The government recognizes that the auto industry operates in an integrated North American market. The government will establish a standard that is achievable within the North American market and that will ensure sustained reductions in greenhouse gas emissions following completion of the 2005-2010 MOU. The level of this standard will be determined through the normal regulatory process, including consultation with the automotive industry and other stakeholders. The government has already started consultations with the auto industry and intends to pursue further consultations.
The federal government intends to work in close collaboration with the U.S. government pursuing the concept of a Clean Auto Pact, towards establishing an environmentally ambitious North American regulatory standard for cars and light-duty trucks.
The following schedule is planned with respect to the development of fuel consumption regulations under the Motor Vehicle Fuel Consumption Standards Act.
|1. Consultation paper issued||
|2. Consultations with industry, provinces, non-governmental organizations, and other stakeholders||
|3. Draft regulations published in the Canada Gazette, Part I||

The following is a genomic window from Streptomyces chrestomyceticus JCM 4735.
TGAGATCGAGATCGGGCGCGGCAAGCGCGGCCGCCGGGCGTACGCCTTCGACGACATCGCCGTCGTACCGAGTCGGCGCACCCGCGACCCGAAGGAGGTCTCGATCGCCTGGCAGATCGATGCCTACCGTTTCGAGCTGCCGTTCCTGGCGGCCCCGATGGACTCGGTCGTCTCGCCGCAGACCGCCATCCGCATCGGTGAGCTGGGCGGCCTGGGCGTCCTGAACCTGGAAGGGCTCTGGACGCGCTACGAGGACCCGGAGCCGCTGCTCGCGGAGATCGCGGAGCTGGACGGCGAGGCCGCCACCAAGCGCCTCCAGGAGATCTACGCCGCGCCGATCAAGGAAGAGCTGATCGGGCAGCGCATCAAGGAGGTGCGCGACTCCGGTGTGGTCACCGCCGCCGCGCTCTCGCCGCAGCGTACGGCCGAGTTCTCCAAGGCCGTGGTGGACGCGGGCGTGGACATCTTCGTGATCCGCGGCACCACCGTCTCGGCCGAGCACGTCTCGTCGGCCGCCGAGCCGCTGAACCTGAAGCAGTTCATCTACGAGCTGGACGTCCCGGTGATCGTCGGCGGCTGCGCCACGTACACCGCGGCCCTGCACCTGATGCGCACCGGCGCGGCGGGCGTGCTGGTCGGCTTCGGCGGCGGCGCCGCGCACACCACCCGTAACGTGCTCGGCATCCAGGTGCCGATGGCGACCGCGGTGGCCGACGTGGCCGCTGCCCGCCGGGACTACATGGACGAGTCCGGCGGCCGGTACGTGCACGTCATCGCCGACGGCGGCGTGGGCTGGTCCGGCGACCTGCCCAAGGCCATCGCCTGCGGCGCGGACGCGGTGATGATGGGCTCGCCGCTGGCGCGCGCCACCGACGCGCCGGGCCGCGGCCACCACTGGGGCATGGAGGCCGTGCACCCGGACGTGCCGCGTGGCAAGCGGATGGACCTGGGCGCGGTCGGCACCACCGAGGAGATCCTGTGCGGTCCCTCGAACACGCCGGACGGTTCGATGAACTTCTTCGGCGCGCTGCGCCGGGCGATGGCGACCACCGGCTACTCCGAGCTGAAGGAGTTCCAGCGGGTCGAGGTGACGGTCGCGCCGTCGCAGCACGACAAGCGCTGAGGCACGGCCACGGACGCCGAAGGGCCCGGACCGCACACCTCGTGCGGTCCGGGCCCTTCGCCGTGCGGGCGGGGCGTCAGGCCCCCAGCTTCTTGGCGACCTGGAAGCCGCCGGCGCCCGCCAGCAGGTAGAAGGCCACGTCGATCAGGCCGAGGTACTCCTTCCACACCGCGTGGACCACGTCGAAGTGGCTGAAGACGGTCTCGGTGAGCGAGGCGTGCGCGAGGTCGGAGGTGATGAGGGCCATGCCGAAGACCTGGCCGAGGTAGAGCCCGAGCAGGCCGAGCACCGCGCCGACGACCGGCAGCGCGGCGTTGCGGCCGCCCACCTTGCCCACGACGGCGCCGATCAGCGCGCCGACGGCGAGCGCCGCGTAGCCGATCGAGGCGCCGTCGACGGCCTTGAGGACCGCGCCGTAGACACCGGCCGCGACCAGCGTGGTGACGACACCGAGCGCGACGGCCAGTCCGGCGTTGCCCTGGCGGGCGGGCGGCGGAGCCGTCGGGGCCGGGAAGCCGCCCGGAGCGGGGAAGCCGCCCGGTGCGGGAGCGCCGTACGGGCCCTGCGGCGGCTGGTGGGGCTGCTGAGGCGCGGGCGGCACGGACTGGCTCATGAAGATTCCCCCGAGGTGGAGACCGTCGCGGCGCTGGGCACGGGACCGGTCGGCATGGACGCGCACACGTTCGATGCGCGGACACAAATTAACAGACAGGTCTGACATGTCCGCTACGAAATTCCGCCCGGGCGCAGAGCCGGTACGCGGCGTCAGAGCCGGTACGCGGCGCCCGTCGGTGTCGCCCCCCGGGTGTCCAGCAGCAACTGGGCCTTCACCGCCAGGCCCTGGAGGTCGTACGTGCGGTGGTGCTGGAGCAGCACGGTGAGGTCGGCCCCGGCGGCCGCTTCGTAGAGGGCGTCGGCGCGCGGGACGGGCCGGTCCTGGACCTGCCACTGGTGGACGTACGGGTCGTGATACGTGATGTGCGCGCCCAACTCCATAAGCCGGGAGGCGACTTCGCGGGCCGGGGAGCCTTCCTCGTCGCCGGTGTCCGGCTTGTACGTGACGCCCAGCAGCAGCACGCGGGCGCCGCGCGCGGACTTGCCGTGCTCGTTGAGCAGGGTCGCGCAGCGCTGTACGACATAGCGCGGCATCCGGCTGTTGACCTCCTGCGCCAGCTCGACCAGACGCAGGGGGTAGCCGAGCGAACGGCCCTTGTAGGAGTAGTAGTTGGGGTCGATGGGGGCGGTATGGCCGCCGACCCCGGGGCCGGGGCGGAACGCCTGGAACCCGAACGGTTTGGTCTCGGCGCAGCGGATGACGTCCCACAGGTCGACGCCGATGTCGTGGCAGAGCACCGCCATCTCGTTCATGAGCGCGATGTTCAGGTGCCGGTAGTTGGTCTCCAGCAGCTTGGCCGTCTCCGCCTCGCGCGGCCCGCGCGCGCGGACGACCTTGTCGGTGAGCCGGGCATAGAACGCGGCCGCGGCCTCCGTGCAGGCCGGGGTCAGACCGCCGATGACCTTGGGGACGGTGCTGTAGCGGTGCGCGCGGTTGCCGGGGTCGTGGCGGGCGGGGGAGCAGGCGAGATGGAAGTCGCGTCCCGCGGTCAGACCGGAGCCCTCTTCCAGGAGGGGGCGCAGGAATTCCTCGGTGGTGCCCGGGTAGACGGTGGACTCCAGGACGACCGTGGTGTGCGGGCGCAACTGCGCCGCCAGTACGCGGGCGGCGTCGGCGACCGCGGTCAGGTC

|4. Comment period (90 days)|
|5. Final regulations published in the Canada Gazette, Part II||
by the end of 2008
|6. Regulations come into force for the 2011 model year|
The Minister of Transport, with the Minister of the Environment, will support an MOU with the Railway Association of Canada that is consistent with the U.S. air pollution standards and that ensures that the rail industry continues to improve its greenhouse gas emission performance during the period 2006-2010. Once the MOU expires, the voluntary approach will be replaced with a regulatory regime. The Minister of Transport will implement new regulations, under the Railway Safety Act, to take effect in 2011.
The marine and aviation sectors present unique challenges with respect to reductions in emissions of greenhouse gases and air pollutants. They operate in a truly international context in which countries collaborate on their respective regulations through international bodies such as the International Maritime Organization and the International Civil Aviation Organization.
In the marine sector, the Minister of Transport is adopting current international standards established by the International Maritime Organization for controlling emissions of air pollutants from ships and, with the Minister of the Environment, is supporting the development of new, stricter international standards. The Minister of Transport intends to ensure their application domestically under the Canada Shipping Act. This includes work now under way with Environment Canada and the U.S. Environmental Protection Agency on a feasibility study examining whether North American waters should be designated as areas where ships must reduce sulphur emissions.